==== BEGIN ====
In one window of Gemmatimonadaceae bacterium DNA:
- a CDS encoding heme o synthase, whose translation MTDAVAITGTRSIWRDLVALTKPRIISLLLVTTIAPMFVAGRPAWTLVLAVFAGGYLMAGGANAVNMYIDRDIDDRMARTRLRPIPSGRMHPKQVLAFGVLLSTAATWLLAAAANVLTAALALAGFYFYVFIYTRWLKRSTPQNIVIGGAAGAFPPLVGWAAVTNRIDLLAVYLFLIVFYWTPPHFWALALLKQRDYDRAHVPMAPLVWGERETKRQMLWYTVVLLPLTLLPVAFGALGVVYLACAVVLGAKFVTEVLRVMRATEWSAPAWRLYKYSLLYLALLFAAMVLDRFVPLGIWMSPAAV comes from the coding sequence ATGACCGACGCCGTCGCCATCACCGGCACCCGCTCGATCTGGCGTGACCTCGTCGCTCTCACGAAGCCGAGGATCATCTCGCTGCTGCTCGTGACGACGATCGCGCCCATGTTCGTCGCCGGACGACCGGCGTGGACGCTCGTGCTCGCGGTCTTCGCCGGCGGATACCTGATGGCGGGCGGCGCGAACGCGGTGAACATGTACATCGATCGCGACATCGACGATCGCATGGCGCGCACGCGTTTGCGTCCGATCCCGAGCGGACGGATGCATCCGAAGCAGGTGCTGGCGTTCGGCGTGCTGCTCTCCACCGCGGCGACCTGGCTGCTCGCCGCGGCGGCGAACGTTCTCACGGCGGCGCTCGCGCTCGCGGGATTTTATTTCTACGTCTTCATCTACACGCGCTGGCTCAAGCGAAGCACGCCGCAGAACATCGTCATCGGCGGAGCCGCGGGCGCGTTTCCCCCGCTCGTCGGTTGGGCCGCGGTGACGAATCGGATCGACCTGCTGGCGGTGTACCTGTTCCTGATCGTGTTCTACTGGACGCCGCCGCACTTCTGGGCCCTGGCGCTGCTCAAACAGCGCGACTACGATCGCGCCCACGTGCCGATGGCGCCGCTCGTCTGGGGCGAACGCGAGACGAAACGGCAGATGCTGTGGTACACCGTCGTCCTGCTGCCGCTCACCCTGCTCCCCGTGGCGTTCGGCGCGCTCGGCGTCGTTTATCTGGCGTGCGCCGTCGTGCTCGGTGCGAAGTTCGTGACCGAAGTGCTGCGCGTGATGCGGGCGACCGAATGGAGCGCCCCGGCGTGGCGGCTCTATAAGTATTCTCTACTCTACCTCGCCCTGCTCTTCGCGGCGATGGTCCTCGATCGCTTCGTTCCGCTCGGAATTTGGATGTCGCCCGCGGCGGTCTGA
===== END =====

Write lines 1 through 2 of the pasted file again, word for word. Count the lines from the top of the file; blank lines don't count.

In one window of Gemmatimonadaceae bacterium DNA:
- a CDS encoding heme o synthase, whose translation MTDAVAITGTRSIWRDLVALTKPRIISLLLVTTIAPMFVAGRPAWTLVLAVFAGGYLMAGGANAVNMYIDRDIDDRMARTRLRPIPSGRMHPKQVLAFGVLLSTAATWLLAAAANVLTAALALAGFYFYVFIYTRWLKRSTPQNIVIGGAAGAFPPLVGWAAVTNRIDLLAVYLFLIVFYWTPPHFWALALLKQRDYDRAHVPMAPLVWGERETKRQMLWYTVVLLPLTLLPVAFGALGVVYLACAVVLGAKFVTEVLRVMRATEWSAPAWRLYKYSLLYLALLFAAMVLDRFVPLGIWMSPAAV comes from the coding sequence ATGACCGACGCCGTCGCCATCACCGGCACCCGCTCGATCTGGCGTGACCTCGTCGCTCTCACGAAGCCGAGGATCATCTCGCTGCTGCTCGTGACGACGATCGCGCCCATGTTCGTCGCCGGACGACCGGCGTGGACGCTCGTGCTCGCGGTCTTCGCCGGCGGATACCTGATGGCGGGCGGCGCGAACGCGGTGAACATGTACATCGATCGCGACATCGACGATCGCATGGCGCGCACGCGTTTGCGTCCGATCCCGAGCGGACGGATGCATCCGAAGCAGGTGCTGGCGTTCGGCGTGCTGCTCTCCACCGCGGCGACCTGGCTGCTCGCCGCGGCGGCGAACGTTCTCACGGCGGCGCTCGCGCTCGCGGGATTTTATTTCTACGTCTTCATCTACACGCGCTGGCTCAAGCGAAGCACGCCGCAGAACATCGTCATCGGCGGAGCCGCGGGCGCGTTTCCCCCGCTCGTCGGTTGGGCCGCGGTGACGAATCGGATCGACCTGCTGGCGGTGTACCTGTTCCTGATCGTGTTCTACTGGACGCCGCCGCACTTCTGGGCCCTGGCGCTGCTCAAACAGCGCGACTACGATCGCGCCCACGTGCCGATGGCGCCGCTCGTCTGGGGCGAACGCGAGACGAAACGGCAGATGCTGTGGTACACCGTCGTCCTGCTGCCGCTCACCCTGCTCCCCGTGGCGTTCGGCGCGCTCGGCGTCGTTTATCTGGCGTGCGCCGTCGTGCTCGGTGCGAAGTTCGTGACCGAAGTGCTGCGCGTGATGCGGGCGACCGAATGGAGCGCCCCGGCGTGGCGGCTCTATAAGTATTCTCTACTCTACCTCGCCCTGCTCTTCGCGGCGATGGTCCTCGATCGCTTCGTTCCGCTCGGAATTTGGATGTCGCCCGCGGCGGTCTGA